Art and Indian Copyright Law: A Statutory Reading

A look at how the Indian Copyright Act, 1957, as amended in 2012, interacts with art (other than films and sound recordings), and, in particular, with Indian art. The first part of this text comprises a feminist and post-colonial reading of the Indian copyright statute while later parts focus on interpreting the provisions of the statute in relation to art.

8 March 2018

[Link] The Legitimacy of Images of Women Breastfeeding

What we consider acceptable speech is, of course, determined by not just the letter of the law but also by socio-cultural norms that inform the law, although they may not be directly incorporated into it. This serves the interests of free speech well since it usually means that content must be particularly egregious to be considered illegal.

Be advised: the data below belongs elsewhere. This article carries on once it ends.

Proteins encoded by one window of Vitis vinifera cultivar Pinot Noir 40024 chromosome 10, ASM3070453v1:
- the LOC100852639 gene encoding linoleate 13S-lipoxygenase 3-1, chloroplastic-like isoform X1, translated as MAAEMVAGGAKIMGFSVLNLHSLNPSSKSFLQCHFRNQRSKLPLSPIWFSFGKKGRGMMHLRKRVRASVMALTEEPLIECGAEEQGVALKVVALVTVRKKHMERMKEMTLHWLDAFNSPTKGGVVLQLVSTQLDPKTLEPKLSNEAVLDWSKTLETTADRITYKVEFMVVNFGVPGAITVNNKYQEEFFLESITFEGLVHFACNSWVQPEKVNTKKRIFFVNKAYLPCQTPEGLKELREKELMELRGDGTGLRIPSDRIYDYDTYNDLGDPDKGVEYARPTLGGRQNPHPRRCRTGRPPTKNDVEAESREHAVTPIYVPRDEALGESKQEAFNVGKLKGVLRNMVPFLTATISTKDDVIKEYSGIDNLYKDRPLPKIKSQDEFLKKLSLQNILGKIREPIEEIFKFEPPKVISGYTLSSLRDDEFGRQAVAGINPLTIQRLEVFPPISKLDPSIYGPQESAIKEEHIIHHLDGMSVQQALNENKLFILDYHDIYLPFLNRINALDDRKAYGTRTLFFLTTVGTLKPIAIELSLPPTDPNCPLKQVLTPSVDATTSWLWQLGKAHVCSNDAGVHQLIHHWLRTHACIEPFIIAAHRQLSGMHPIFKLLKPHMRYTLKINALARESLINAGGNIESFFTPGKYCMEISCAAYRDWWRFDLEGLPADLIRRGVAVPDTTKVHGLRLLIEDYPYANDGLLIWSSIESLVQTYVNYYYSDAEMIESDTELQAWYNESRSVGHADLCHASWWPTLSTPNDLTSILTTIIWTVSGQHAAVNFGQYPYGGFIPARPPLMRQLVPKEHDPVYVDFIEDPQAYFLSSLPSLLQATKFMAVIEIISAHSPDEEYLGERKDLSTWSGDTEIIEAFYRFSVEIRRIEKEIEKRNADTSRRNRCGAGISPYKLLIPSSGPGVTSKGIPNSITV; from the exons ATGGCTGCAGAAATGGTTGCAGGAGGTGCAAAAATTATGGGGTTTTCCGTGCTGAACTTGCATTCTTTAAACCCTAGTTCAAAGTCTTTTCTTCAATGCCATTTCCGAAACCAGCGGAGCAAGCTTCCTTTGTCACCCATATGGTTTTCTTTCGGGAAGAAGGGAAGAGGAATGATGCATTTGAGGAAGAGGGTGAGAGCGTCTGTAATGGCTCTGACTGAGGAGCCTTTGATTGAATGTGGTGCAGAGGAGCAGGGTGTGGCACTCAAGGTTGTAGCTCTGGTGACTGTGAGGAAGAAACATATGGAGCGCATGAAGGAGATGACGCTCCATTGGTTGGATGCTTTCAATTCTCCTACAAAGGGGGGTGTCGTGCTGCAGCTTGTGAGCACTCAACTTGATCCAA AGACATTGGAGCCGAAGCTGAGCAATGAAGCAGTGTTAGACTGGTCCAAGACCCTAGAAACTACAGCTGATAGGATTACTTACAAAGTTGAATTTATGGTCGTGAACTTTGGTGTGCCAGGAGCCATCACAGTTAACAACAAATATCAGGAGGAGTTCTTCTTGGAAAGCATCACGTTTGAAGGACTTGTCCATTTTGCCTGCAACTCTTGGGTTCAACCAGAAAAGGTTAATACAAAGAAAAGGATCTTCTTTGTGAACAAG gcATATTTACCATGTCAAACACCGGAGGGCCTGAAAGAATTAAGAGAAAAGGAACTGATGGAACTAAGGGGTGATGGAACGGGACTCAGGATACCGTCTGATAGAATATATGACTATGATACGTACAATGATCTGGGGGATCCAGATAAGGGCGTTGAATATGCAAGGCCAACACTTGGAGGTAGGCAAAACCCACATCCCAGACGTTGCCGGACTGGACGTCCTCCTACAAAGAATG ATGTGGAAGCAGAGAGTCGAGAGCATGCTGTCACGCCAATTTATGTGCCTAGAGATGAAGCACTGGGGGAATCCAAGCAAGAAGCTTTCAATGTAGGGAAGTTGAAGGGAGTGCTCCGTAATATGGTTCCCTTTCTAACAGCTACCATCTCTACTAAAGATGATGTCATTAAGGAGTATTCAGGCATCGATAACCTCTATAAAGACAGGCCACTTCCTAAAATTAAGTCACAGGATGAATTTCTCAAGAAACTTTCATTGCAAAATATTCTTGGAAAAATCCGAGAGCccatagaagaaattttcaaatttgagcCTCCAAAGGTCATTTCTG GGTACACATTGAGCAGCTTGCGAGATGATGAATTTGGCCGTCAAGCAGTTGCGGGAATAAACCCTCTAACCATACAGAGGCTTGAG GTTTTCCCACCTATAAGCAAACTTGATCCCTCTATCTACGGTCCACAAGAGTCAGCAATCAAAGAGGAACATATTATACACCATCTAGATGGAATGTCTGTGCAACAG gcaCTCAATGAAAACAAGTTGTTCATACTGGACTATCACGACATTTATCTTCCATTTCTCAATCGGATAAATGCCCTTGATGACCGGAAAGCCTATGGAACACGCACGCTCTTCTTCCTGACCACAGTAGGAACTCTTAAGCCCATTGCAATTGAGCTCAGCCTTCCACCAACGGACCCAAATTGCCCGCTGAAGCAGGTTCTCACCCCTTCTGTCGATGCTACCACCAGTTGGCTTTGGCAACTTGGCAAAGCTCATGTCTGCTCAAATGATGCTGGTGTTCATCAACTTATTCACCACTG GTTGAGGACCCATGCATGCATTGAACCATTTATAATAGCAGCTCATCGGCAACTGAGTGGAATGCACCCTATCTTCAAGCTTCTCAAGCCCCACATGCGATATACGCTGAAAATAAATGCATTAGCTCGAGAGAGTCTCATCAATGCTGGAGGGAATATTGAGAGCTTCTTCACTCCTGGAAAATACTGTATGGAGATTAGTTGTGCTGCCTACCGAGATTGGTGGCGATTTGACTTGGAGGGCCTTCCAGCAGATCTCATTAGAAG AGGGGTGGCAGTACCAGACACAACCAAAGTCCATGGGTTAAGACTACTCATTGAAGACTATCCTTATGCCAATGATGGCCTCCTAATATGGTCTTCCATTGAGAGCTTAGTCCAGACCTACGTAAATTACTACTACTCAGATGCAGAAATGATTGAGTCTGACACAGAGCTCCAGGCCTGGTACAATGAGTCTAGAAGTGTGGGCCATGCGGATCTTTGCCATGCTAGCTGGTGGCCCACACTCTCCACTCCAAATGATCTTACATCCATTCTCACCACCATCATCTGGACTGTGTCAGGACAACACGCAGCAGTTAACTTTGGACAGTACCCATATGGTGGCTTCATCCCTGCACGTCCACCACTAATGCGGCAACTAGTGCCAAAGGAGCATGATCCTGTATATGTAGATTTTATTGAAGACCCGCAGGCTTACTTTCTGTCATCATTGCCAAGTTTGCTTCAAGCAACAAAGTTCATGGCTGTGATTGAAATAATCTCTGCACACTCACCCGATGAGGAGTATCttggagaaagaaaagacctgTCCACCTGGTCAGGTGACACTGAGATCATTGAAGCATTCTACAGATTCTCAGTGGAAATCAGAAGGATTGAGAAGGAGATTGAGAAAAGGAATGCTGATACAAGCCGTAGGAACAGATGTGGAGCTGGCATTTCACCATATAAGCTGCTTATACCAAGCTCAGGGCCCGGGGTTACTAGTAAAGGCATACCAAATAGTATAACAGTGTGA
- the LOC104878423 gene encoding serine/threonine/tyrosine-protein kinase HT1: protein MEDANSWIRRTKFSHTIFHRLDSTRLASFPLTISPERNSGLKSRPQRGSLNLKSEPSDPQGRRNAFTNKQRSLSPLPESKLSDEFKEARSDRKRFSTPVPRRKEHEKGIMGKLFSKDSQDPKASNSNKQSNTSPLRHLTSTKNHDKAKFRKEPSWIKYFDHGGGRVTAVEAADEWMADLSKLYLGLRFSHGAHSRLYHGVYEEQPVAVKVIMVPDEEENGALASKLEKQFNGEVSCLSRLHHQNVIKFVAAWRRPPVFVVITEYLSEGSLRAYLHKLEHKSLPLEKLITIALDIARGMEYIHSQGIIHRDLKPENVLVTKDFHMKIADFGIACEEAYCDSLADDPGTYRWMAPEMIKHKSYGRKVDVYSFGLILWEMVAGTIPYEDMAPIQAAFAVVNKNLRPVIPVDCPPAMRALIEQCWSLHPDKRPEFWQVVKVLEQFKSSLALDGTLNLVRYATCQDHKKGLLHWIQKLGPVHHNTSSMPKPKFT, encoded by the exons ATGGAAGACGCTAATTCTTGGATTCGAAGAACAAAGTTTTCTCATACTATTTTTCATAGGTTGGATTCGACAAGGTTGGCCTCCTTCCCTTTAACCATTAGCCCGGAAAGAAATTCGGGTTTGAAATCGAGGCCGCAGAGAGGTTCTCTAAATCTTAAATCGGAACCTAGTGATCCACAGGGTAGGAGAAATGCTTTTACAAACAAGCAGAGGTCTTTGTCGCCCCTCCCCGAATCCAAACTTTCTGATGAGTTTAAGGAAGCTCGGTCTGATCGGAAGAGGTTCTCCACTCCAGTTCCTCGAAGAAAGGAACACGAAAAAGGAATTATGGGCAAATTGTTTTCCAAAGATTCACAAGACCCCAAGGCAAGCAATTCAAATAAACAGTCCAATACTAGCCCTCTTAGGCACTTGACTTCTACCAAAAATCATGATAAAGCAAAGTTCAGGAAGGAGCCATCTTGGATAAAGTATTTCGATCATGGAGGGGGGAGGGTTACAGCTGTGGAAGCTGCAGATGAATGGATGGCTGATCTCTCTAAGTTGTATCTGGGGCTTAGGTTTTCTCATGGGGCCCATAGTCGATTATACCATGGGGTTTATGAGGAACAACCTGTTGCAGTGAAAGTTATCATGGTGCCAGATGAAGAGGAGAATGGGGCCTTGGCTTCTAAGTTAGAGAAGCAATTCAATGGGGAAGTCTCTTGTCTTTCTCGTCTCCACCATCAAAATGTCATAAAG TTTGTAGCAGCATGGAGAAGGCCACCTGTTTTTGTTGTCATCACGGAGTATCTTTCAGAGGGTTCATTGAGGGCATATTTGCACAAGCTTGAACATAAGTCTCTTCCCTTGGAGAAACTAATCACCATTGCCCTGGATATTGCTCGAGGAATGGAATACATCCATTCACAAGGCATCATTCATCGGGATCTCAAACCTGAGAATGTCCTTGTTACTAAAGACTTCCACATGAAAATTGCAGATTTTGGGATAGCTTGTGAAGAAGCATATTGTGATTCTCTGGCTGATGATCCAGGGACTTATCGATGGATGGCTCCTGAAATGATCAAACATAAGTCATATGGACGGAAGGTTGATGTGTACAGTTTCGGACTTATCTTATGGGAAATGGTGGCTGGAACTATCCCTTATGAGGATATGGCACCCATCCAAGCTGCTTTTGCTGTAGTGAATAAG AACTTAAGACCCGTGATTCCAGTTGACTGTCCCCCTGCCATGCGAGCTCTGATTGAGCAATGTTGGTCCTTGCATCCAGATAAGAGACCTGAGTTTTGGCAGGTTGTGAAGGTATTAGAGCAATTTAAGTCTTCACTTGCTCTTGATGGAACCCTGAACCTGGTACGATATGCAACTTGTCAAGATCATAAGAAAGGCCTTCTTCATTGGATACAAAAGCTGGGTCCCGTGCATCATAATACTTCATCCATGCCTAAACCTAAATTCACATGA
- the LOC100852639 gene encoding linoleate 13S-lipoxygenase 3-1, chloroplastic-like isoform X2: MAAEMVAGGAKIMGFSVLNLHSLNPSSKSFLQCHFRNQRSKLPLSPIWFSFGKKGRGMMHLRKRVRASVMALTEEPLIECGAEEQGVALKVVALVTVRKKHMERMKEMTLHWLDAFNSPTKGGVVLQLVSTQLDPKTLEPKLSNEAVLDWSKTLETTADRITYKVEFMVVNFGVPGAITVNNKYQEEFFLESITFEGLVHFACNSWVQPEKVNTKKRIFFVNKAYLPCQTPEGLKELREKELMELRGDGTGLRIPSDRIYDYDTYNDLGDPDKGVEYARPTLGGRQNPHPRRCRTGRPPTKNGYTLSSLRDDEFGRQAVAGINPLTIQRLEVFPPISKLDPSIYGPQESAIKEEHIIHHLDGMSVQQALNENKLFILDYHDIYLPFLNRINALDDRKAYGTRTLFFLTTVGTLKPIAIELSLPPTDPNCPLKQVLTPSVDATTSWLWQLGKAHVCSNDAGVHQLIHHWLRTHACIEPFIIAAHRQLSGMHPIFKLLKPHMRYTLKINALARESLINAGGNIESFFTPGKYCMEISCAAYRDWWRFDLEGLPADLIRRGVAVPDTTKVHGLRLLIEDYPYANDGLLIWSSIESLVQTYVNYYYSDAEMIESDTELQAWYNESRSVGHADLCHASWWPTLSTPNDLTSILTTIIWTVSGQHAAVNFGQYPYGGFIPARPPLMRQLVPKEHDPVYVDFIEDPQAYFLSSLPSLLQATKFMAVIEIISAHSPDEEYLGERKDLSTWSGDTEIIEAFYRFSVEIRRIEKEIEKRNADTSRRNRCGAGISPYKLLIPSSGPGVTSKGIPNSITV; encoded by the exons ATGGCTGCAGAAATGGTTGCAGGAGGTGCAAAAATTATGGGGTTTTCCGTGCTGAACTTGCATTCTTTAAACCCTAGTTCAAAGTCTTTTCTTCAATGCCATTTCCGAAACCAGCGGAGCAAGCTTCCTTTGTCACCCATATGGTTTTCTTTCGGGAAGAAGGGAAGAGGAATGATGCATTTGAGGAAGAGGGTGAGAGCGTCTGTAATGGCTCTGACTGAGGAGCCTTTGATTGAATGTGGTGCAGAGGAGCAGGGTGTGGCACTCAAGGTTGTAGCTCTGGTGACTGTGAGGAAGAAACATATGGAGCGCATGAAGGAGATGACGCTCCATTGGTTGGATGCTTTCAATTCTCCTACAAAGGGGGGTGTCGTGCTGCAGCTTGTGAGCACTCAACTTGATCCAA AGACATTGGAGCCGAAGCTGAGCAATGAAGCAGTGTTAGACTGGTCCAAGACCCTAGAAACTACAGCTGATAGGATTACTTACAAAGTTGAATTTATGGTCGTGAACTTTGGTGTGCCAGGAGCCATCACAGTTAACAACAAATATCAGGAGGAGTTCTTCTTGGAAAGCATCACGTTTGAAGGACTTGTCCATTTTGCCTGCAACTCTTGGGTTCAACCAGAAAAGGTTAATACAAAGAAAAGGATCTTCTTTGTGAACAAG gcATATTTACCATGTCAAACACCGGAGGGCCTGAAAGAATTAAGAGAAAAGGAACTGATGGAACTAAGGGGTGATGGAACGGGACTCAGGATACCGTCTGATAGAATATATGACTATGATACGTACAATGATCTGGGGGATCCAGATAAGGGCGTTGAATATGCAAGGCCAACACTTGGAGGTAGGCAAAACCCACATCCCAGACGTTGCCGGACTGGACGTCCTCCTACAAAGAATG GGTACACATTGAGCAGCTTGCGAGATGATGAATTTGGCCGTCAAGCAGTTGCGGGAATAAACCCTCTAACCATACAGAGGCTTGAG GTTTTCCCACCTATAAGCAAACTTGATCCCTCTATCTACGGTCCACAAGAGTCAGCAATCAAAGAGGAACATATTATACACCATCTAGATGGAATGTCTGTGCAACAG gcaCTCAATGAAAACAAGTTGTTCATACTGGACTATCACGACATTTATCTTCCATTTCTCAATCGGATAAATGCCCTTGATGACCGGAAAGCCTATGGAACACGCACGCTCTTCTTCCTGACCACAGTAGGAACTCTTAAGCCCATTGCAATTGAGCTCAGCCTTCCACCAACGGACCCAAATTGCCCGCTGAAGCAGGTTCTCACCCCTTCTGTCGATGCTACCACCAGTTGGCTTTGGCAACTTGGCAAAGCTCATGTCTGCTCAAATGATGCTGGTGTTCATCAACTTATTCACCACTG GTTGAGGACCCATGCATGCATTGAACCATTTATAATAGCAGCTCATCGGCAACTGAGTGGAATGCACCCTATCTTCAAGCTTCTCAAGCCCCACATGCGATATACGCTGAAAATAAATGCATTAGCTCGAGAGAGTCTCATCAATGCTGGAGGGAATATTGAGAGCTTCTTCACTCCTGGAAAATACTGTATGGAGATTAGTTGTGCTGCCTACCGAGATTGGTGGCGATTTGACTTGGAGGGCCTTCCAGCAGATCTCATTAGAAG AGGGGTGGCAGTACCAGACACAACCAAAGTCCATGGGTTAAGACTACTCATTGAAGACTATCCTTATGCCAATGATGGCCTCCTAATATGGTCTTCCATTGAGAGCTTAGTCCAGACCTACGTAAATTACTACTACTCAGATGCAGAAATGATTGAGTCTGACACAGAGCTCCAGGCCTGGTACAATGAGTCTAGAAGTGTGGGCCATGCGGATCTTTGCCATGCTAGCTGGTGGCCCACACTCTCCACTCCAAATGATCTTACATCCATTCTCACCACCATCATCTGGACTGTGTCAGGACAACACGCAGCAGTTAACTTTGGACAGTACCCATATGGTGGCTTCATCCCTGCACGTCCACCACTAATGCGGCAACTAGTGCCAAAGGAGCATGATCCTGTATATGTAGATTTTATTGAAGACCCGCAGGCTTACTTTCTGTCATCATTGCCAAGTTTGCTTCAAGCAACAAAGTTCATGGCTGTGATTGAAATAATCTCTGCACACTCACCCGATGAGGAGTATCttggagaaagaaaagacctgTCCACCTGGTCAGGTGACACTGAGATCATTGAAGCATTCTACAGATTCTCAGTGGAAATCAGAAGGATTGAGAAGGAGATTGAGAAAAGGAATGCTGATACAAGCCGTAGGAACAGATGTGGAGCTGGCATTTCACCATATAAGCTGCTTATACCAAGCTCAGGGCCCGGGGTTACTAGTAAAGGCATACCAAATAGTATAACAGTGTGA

Societal disapprobation is not enough to have speech be deemed illegal. That said, the approach which the law adopts isn't ideal. In the context of explicit images, it is primed to protect members of society which may be exposed to supposedly indecent representations of women rather than to protect the women who may feature in those images.

Recently, a controversy broke out after a magazine published an image of a woman breastfeeding on its cover. Over at Asia Times, I argued that while publishing such an image may well be legal (as it should be), it doesn't follow that it's necessarily progressive.

Link to Asia Times: Explicit images of women need to be liberated from the male gaze

(This post is by Nandita Saikia and was first published at IN Content Law.)


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